Central Europe Review: politics,
society and culture in Central and Eastern Europe
Vol 2, No 11
20 March 2000

Egy Kiss Erzsi Zene M U S I C:
World Music at Play
Egy Kiss Erzsi Zene

Andrew James Horton

Whilst Egy Kiss Erzsi Zene's eclectic blend of ethnic musical influences have an enthusiastic following in their native Hungary, their international profile is far lower, with just a few appearances in the Czech Republic and Croatia to their name and their music adorning the soundtrack to a film by leading Hungarian director Miklós Jancsó. Recently though, ReR Megacorp, a UK-based international distributor of all manner of wonderfully obscure and hard-to-get music, started distributing the band's eponymous 1998 album (their first and only to date) - and apparently the CD is selling like hot cakes.

The band's monicker is derived from their lead singer, Erzsi Kiss, translating as "Erzsi Kiss Music." It's a name which has a humble simplicity and yet is audacious in that it seems to be aiming to define a new style of music (even if one that will be played by them) as much as the formal entity this particular grouping of musicians constitutes. And to a large degree they are successful in this, marking out musical territory which is quite distinctly theirs. As well as labelling this Erzsi Kiss Music, they also describe it as a kind of "virtual world music" in its use of global influences to create a sound which is ethnic, but doesn't have its roots in any one country.

Erzsi Kiss in concert
 Kiss: virtuoso
 playground chants
The hallmark of the band's sound is the extraordinary voice of Erzsi Kiss, with strong support from Gabi Kenderesi (lead singer of Kampec Dolores) or overdubbing from herself, with guitarist Csaba Hajnóczy occassionally chipping in. Working with tightly weaved and multi-layered vocal arrangements, the band evokes tribal chants, folk melodies, religious music and meaningless playground ditties (amongst other things) using a wide selection of squeals, yelps and other assorted vocal contortions along with more conventional ethnic and Western harmonies. It may not exactly be Cathy Berberian in its vocal range, but its certainly virtuosic in its effect.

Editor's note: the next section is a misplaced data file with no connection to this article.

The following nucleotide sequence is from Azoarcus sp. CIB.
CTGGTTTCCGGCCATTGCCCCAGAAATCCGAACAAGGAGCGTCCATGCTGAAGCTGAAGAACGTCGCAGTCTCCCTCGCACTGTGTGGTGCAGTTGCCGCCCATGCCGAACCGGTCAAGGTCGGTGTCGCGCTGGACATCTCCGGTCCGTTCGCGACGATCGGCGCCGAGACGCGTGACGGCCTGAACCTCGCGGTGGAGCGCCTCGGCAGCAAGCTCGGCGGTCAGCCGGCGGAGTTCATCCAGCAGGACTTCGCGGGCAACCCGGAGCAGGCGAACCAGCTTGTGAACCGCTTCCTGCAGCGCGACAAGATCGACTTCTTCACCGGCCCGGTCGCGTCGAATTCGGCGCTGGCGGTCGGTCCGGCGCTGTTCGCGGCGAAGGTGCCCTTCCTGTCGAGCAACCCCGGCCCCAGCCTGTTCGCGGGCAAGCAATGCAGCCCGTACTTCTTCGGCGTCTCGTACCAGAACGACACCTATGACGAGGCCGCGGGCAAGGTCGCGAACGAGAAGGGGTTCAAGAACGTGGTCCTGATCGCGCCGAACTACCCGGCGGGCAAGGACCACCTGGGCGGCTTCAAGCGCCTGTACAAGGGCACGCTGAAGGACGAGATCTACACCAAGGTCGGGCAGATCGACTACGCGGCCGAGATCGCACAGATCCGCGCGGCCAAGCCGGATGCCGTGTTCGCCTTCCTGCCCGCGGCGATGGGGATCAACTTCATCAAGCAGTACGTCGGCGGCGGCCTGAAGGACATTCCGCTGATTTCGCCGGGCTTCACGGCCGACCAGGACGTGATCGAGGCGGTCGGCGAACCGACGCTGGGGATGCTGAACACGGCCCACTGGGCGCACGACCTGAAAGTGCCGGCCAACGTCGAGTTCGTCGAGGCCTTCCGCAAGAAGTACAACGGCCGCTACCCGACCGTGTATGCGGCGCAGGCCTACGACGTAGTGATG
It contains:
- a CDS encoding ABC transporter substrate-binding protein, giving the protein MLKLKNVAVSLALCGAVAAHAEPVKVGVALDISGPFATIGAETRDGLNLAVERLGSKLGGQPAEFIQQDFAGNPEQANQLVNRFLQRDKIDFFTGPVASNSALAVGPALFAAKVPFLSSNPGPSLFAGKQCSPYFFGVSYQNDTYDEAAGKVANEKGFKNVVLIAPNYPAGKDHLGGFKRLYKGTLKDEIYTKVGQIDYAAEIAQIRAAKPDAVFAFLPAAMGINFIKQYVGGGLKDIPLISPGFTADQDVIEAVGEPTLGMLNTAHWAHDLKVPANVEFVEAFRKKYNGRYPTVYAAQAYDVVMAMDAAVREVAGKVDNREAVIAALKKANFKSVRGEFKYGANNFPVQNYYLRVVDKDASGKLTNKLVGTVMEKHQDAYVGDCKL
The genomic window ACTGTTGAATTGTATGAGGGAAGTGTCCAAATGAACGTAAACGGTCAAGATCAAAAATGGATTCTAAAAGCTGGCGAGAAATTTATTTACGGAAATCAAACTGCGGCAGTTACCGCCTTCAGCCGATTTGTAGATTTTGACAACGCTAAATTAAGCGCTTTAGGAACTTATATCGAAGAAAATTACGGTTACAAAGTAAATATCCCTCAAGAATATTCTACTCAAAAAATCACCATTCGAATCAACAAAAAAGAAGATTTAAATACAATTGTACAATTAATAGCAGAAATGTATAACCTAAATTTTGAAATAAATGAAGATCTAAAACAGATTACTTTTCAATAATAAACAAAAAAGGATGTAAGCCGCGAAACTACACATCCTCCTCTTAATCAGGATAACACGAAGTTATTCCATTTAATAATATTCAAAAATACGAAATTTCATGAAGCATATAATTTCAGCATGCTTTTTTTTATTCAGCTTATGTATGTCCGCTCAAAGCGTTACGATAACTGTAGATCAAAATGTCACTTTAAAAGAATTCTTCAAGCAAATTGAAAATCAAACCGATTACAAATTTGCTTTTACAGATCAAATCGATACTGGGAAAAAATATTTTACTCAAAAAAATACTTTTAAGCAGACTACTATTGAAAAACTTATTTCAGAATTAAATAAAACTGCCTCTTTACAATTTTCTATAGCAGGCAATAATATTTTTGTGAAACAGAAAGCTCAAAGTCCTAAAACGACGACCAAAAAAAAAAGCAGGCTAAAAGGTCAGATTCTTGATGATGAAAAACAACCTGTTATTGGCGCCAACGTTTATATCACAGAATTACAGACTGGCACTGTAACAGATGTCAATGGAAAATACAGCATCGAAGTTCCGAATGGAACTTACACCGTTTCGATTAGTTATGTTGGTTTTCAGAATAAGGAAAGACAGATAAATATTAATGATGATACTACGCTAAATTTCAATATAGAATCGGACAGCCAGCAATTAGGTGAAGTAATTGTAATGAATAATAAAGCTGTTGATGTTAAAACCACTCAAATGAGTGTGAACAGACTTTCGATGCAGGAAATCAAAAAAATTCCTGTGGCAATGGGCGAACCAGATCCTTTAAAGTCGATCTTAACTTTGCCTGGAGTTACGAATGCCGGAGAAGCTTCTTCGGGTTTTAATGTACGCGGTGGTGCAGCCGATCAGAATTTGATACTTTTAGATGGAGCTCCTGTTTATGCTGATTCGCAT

Kiss was led to form the group in 1996 after a period of more than a decade in the theatre, in which time she studied African and Asian folk songs. The band provides a mature synthesis of diverse influences, and one that shows a deep intuitive musical understanding. But for all this the music is far from a po-faced academic exercise and the music exudes a sense of seriously good childhood fun, emphasised in the child-like drawings for album's artwork.

Gabi Kenderesi
 Kenderesi providing support
With so much attention on the vocalists, it is not surprising that out of the albums' 16 tracks, five of them are a cappella. On the remainder of the numbers, Hajnóczy and drummer Csécs Tamás provide a laid-back accompaniment. In contradiction to the computer capability of the CD (shove it in your pc and you get a pretty picture to look at while you tap your feet along to the music), the sound of the band is remarkably rooted in the analogue world.

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There are a few parrot-like special effects screechings on "Feele" and DJing scratch noises on "Zimmezum" as Hajnóczy tries out his sampler, but they are used sparingly and subtley. The consistently even sound character for the voices (very occassionally some reverb is added) and the spacey echo on the drum may suggest a rather primitive recording environment. More to the point though, it highlights an interest in making the music sound good in the composing and the performance rather than in the production.

As such it is interesting to ask why their music has taken this long to escape Hungary's national borders. Their first album clearly shows they are a formidable musical force with great potential for international success, almost by definition of their wide-ranging influences. All that remains to be seen now is whether they can back up this success with more music which continues to challenge and surprise.

Andrew James Horton, 27 March 2000

Visit the Bahia Music website and listen to the music of Egy Kiss Erzsi Zene

International readers can order Egy Kiss Erzsi Zene's album from ReR Megacorp while stocks last.



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